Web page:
In "The Help," Octavia Spencer plays a maid who helps Jessica Chastain's character through a difficult period in her life.
Off screen, it was Chastain who came to Spencer's aid when she learned that Spencer, who is a woman of color, was making less than other actresses, even with her Academy Award for "The Help."
Now a vocal advocate for gender pay equality, the Time's Up initiative and #MeToo, Chastain told The Hollywood Reporter in a new interview why she stood up for Spencer.
"This is the God's honest truth -- I care more about what Octavia's getting paid than what I'm getting paid. Because I've got a great life," she said. "I am more concerned about her than I am about me. Equal pay for equal work!"
Chastain, who has her own production company, told THR that once she found out about what Spencer was being offered on their upcoming Christmas comedy, she knew she had to act.
"Your silence is your discrimination," she said. "So if you are succeeding in an environment where there is discrimination, you are actively being discriminatory."
She continued, "I knew women of color got paid less than Caucasian actresses. What I didn’t know is someone of Octavia’s level, who had an Oscar and two Oscar nominations, how much less she would be getting paid. When she told me what she was making, that’s what really made me go, 'Hold up, that doesn’t compute in my brain.'"
Spencer first revealed how Chastain helped her make five times more back in January during a panel at the Sundance Film Festival.
"I told her my story, and we talked numbers, and she was quiet, and she said she had no idea that that’s what it was like for women of color," Spencer said during the Hollywood Foreign Press Association's "Women Breaking Barriers" panel.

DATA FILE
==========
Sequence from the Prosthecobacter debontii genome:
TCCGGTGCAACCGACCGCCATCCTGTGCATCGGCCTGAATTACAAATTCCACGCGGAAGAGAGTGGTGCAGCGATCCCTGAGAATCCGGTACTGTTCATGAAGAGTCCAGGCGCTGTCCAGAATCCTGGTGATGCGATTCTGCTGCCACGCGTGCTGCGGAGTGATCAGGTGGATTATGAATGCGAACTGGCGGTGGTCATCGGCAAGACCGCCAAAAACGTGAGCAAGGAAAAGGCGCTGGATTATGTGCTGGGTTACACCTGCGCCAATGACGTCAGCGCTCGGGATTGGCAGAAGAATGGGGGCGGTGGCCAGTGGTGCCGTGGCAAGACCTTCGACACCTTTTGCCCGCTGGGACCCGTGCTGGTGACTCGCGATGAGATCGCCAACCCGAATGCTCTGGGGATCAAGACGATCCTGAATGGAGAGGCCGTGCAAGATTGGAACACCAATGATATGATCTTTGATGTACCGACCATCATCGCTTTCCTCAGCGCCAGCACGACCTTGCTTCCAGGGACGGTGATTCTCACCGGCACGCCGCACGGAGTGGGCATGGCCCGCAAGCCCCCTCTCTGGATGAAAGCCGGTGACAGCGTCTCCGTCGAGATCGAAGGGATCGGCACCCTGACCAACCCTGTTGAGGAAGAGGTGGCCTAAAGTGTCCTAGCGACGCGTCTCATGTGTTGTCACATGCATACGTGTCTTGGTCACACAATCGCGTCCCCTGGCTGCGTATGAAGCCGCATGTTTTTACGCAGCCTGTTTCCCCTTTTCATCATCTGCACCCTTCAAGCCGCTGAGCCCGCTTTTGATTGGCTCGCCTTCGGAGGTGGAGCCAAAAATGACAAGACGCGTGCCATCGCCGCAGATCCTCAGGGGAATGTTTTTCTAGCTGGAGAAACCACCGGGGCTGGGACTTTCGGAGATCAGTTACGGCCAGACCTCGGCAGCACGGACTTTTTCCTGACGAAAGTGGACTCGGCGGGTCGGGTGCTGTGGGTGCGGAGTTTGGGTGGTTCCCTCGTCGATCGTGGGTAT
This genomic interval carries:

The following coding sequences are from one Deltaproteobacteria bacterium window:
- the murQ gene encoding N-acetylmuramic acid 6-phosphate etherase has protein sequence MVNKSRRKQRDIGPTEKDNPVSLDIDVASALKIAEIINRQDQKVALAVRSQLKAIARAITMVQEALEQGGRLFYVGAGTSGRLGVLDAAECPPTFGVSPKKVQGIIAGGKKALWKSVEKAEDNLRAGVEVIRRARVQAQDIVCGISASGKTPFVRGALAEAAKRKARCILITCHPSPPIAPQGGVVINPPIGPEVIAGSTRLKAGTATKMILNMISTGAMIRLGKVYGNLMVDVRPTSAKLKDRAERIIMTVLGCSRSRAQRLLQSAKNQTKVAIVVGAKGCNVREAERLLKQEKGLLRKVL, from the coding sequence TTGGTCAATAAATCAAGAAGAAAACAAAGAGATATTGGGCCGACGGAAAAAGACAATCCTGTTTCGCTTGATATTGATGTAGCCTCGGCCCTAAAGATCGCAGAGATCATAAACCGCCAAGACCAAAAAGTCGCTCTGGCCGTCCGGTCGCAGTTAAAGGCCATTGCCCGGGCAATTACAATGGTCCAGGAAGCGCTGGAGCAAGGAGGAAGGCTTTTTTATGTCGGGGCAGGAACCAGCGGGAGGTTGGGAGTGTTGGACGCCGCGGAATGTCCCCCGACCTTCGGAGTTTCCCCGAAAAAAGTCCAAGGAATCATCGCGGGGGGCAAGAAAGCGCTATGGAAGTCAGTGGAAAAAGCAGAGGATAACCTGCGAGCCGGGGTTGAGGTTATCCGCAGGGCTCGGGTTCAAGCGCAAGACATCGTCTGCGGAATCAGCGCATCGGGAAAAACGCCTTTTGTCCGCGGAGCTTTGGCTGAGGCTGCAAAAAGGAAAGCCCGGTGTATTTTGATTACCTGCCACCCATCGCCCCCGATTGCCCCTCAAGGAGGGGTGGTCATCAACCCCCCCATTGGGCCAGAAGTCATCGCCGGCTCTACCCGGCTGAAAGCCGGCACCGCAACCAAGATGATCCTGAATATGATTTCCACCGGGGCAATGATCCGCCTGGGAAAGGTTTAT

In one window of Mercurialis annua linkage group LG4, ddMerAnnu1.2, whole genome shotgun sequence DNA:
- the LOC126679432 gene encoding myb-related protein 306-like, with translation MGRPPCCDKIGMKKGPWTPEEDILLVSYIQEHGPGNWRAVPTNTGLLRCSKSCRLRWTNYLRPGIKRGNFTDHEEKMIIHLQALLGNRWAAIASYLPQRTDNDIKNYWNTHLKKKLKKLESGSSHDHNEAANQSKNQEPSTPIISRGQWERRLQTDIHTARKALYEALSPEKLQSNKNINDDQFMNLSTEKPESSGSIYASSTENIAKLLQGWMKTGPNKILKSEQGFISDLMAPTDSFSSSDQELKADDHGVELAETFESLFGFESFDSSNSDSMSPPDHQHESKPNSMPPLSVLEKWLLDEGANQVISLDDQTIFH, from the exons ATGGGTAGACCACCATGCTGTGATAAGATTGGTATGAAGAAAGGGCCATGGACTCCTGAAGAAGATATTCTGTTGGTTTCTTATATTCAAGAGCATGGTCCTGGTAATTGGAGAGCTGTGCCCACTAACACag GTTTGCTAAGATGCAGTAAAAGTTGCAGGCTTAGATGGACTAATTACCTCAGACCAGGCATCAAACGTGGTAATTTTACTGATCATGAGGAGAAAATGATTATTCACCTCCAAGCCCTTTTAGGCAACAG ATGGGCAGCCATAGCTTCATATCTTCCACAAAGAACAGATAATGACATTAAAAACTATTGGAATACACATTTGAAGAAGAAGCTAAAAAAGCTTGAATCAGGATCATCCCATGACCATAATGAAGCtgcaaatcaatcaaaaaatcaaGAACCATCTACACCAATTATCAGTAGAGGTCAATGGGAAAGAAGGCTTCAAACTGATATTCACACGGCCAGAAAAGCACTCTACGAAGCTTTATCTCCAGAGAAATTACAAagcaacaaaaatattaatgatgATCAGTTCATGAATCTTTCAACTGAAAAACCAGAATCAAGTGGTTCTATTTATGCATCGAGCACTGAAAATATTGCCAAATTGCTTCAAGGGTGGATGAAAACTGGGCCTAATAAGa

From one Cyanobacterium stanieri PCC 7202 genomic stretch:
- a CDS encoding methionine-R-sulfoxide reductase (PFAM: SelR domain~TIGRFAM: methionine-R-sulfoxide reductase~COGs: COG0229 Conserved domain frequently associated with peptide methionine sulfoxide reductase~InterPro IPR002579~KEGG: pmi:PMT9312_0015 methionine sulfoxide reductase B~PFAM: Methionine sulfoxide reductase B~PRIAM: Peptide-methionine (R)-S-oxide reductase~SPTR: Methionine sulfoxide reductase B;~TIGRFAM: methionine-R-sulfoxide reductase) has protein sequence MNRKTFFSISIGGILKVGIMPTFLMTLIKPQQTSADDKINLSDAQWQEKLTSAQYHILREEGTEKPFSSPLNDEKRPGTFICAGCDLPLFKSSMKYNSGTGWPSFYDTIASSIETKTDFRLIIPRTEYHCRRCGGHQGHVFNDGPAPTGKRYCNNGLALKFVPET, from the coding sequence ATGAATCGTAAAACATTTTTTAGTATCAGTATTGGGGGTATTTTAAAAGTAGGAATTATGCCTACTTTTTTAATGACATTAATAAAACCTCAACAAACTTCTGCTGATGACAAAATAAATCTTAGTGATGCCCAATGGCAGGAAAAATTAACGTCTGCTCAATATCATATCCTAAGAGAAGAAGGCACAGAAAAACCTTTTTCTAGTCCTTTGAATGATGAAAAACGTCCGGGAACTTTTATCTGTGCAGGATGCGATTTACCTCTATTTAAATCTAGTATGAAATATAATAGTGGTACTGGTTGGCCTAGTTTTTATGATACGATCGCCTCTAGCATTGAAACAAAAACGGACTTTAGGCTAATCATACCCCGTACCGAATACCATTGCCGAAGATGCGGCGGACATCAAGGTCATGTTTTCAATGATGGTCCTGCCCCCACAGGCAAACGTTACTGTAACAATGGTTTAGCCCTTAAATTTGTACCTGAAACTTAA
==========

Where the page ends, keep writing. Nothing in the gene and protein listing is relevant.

"She said, 'You and I are going to be tied together. We’re going to be favored nations and we’re gonna make the same thing, you are going to make that amount.’ Fast-forward to last week, we’re making five times what we asked for," Spencer concluded.
She applauded Chastain for not just taking up her cause, but the crusade for gender equality.
"She provided a much-needed shoulder and listened," Spencer told The Hollywood Reporter. "And then she did what she always does: She took up my cause and made it her own. As a friend, she’s your biggest cheerleader; but as a colleague, she’s your most vocal advocate."
For her upcoming female-fronted spy thriller, "355," which was Cannes' biggest sale, Chastain spearheaded a deal to have all five actresses paid equally and get a share of equity in the film.
"Susan Sarandon or Jessica Lange or Sissy Spacek. You wonder: These incredible actresses, where are they now? Why did they disappear for so long?," Chastain explained. "It was a system that wasn’t working. And so I thought, ‘Well, what if we now take the power and give it to the actresses?’"